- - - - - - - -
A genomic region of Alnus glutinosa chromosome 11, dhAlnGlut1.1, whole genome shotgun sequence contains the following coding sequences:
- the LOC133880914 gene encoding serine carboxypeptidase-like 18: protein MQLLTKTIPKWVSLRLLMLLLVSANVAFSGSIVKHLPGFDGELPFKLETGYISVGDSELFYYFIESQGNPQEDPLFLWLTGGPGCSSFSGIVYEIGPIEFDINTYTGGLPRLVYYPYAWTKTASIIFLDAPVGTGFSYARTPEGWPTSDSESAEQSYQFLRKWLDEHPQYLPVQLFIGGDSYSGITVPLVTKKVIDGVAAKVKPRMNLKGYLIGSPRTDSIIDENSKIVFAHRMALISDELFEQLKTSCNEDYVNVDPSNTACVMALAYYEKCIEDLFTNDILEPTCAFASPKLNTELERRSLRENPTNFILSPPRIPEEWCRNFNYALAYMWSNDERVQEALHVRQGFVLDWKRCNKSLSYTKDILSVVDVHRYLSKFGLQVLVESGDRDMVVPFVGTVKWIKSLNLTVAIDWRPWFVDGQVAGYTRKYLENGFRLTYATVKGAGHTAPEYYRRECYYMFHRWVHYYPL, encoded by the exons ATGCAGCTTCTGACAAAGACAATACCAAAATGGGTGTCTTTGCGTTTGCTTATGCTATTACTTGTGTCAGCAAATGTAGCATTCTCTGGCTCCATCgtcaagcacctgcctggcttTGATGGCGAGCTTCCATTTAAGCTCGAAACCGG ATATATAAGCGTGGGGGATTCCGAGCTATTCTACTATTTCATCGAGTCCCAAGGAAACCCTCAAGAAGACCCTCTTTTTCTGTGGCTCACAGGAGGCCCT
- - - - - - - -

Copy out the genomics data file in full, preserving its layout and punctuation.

A genomic region of Alnus glutinosa chromosome 11, dhAlnGlut1.1, whole genome shotgun sequence contains the following coding sequences:
- the LOC133880914 gene encoding serine carboxypeptidase-like 18: protein MQLLTKTIPKWVSLRLLMLLLVSANVAFSGSIVKHLPGFDGELPFKLETGYISVGDSELFYYFIESQGNPQEDPLFLWLTGGPGCSSFSGIVYEIGPIEFDINTYTGGLPRLVYYPYAWTKTASIIFLDAPVGTGFSYARTPEGWPTSDSESAEQSYQFLRKWLDEHPQYLPVQLFIGGDSYSGITVPLVTKKVIDGVAAKVKPRMNLKGYLIGSPRTDSIIDENSKIVFAHRMALISDELFEQLKTSCNEDYVNVDPSNTACVMALAYYEKCIEDLFTNDILEPTCAFASPKLNTELERRSLRENPTNFILSPPRIPEEWCRNFNYALAYMWSNDERVQEALHVRQGFVLDWKRCNKSLSYTKDILSVVDVHRYLSKFGLQVLVESGDRDMVVPFVGTVKWIKSLNLTVAIDWRPWFVDGQVAGYTRKYLENGFRLTYATVKGAGHTAPEYYRRECYYMFHRWVHYYPL, encoded by the exons ATGCAGCTTCTGACAAAGACAATACCAAAATGGGTGTCTTTGCGTTTGCTTATGCTATTACTTGTGTCAGCAAATGTAGCATTCTCTGGCTCCATCgtcaagcacctgcctggcttTGATGGCGAGCTTCCATTTAAGCTCGAAACCGG ATATATAAGCGTGGGGGATTCCGAGCTATTCTACTATTTCATCGAGTCCCAAGGAAACCCTCAAGAAGACCCTCTTTTTCTGTGGCTCACAGGAGGCCCT